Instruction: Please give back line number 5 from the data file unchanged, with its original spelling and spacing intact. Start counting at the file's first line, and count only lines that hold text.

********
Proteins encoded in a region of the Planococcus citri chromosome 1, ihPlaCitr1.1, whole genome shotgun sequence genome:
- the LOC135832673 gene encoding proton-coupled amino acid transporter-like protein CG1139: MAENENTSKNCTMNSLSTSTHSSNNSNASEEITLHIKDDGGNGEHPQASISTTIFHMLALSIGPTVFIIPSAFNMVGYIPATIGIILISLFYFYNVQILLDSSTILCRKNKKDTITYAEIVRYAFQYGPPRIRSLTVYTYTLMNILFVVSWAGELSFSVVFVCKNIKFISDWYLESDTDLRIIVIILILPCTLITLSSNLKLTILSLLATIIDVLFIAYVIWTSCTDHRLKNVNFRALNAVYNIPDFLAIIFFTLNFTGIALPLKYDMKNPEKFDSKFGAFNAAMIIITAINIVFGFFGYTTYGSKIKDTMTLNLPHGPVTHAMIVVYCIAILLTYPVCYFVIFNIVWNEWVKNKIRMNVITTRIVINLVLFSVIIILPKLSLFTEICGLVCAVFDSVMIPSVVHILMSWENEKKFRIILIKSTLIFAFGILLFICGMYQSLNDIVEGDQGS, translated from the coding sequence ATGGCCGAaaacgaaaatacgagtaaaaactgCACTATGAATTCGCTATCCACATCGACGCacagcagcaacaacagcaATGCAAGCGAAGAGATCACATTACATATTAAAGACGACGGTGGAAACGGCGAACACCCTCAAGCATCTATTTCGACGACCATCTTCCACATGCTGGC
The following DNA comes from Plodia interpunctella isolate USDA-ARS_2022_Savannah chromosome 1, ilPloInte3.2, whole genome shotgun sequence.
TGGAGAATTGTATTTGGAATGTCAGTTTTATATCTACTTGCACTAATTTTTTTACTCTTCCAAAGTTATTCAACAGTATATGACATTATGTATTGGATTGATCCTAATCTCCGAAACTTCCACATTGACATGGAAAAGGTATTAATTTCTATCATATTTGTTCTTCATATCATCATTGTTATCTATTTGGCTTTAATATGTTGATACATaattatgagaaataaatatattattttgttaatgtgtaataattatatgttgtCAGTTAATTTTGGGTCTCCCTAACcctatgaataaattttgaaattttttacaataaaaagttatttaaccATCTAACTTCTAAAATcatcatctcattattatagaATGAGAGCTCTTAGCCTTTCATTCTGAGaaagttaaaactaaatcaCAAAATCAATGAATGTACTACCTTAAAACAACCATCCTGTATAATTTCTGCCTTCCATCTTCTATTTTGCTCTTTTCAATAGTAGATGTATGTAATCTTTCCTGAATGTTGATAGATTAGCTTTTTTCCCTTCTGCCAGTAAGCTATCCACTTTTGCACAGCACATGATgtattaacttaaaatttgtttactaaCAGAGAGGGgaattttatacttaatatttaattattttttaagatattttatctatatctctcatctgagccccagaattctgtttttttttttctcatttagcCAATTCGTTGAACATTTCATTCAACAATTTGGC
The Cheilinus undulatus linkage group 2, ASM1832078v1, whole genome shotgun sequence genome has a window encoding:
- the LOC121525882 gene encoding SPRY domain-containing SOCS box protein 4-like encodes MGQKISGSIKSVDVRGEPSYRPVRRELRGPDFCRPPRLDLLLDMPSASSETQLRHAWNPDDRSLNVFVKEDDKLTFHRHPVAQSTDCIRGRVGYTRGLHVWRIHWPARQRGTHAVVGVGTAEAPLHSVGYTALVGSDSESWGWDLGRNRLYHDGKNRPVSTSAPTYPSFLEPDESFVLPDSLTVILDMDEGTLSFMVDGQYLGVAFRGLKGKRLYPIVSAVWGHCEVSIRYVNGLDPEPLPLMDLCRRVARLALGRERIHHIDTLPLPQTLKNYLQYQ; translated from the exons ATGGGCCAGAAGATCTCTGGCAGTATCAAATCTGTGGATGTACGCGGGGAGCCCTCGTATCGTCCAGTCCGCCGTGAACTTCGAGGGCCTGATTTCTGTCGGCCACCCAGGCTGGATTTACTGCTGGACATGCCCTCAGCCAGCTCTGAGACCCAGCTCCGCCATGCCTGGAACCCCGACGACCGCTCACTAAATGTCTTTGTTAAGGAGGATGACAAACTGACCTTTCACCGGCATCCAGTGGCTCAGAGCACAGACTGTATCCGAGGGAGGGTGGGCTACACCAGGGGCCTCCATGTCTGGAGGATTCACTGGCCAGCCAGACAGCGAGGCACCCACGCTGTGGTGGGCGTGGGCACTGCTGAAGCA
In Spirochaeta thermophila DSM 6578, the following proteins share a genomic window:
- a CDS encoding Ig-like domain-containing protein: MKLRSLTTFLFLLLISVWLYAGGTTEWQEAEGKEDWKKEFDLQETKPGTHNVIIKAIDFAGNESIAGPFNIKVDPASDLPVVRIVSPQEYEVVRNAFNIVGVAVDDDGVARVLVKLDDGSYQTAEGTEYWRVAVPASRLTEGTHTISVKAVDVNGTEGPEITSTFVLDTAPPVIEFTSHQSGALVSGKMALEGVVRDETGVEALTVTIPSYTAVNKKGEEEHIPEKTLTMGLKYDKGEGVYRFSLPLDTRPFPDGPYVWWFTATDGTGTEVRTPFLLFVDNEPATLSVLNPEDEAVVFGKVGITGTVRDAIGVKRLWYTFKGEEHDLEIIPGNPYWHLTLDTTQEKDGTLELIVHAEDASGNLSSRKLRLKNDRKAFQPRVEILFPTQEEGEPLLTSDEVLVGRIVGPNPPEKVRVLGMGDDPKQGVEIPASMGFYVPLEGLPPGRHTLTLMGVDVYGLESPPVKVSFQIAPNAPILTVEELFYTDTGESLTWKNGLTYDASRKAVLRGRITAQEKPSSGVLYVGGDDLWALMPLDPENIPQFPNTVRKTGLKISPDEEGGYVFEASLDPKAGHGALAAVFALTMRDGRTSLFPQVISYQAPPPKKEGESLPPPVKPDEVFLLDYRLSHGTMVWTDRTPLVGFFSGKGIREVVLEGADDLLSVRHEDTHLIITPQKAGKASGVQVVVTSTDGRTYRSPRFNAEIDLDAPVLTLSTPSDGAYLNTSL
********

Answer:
The Cheilinus undulatus linkage group 2, ASM1832078v1, whole genome shotgun sequence genome has a window encoding: